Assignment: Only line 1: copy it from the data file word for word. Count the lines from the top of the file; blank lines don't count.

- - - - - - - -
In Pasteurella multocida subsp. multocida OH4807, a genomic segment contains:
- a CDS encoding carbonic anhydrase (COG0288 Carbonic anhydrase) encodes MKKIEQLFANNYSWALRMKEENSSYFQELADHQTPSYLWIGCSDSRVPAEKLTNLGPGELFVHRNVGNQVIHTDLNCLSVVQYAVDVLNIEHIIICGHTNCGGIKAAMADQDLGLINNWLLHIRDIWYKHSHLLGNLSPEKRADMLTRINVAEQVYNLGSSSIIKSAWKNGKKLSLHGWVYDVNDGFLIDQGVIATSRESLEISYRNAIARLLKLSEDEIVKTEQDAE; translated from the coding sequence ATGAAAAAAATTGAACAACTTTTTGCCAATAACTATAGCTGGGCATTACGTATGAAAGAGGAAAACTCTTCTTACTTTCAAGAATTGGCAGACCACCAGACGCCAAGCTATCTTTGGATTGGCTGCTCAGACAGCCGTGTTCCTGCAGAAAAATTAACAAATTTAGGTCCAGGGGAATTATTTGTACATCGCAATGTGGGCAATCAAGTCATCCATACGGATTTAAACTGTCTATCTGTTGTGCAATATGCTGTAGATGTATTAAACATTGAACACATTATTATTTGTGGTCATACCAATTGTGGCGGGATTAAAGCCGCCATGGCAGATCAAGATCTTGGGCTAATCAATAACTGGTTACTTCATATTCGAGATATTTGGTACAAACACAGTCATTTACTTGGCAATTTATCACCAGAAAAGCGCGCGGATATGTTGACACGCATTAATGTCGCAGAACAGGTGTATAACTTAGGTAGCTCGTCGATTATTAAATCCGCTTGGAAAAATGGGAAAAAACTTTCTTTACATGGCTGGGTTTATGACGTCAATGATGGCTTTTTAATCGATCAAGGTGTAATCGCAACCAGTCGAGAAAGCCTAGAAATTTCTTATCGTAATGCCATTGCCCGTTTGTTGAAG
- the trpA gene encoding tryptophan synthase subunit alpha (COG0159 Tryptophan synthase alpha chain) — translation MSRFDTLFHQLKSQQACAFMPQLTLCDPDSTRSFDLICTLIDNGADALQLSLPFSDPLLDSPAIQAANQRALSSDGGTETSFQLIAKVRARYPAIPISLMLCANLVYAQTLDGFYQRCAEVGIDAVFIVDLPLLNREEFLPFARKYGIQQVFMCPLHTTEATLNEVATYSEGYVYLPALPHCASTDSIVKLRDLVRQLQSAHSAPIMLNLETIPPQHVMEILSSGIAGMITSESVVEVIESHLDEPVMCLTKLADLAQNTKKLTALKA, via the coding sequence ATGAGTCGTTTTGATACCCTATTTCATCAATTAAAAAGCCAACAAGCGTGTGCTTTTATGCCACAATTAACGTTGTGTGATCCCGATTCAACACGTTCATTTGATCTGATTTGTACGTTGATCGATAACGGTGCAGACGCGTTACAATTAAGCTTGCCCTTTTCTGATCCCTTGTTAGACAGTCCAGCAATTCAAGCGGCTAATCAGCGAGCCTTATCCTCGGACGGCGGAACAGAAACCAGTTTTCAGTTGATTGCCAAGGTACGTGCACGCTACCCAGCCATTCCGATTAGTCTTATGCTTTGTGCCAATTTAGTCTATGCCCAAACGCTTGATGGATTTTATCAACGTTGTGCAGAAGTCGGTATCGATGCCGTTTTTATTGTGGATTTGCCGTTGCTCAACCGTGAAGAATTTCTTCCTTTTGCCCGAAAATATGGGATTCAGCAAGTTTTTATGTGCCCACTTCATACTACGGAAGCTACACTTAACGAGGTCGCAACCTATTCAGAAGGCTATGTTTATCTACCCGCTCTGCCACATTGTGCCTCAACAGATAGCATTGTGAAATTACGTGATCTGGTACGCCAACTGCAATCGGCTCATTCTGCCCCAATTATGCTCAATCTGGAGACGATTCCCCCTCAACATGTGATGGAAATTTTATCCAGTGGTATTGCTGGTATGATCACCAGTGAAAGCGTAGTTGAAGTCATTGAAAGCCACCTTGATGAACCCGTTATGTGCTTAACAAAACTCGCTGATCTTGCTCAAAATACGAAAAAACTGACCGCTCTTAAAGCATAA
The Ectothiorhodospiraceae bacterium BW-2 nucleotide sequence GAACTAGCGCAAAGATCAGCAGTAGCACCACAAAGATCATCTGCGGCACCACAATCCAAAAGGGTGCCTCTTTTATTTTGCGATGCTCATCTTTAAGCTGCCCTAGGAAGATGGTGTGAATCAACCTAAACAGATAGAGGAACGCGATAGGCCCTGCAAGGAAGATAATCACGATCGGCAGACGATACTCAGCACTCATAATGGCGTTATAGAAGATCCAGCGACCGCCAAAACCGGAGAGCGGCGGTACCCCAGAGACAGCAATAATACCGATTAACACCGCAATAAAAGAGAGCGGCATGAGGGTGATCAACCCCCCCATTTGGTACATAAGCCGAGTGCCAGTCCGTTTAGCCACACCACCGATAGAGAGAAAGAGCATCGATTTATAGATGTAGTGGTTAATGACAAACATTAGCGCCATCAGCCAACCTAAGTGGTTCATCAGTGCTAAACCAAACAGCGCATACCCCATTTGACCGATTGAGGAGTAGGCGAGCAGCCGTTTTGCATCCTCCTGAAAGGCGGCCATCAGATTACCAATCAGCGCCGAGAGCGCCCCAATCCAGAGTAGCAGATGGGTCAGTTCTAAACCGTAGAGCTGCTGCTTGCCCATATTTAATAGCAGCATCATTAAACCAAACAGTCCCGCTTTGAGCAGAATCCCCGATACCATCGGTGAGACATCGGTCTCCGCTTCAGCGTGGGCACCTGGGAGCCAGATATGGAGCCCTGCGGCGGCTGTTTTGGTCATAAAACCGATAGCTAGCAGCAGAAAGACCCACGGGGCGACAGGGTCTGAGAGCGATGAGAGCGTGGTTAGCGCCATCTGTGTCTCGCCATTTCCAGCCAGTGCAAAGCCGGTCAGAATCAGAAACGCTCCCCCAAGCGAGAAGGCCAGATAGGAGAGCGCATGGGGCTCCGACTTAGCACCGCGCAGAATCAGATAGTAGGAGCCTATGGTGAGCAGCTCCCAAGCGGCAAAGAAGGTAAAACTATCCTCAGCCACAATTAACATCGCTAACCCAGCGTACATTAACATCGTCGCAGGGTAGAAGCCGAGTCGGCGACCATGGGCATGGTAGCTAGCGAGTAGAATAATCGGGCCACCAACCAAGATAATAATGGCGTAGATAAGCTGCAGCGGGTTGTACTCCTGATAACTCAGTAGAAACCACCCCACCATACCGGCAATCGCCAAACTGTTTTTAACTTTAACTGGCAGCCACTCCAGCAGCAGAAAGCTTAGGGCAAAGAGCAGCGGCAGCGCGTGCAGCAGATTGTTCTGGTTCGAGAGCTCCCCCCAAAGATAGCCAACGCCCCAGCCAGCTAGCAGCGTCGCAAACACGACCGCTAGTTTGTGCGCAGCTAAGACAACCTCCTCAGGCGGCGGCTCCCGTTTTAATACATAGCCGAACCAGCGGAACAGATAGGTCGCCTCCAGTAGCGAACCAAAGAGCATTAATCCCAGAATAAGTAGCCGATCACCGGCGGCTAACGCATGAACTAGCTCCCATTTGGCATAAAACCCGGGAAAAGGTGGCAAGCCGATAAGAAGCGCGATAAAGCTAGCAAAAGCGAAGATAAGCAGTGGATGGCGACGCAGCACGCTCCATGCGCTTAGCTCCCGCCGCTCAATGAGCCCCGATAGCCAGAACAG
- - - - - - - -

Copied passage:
In Pasteurella multocida subsp. multocida OH4807, a genomic segment contains: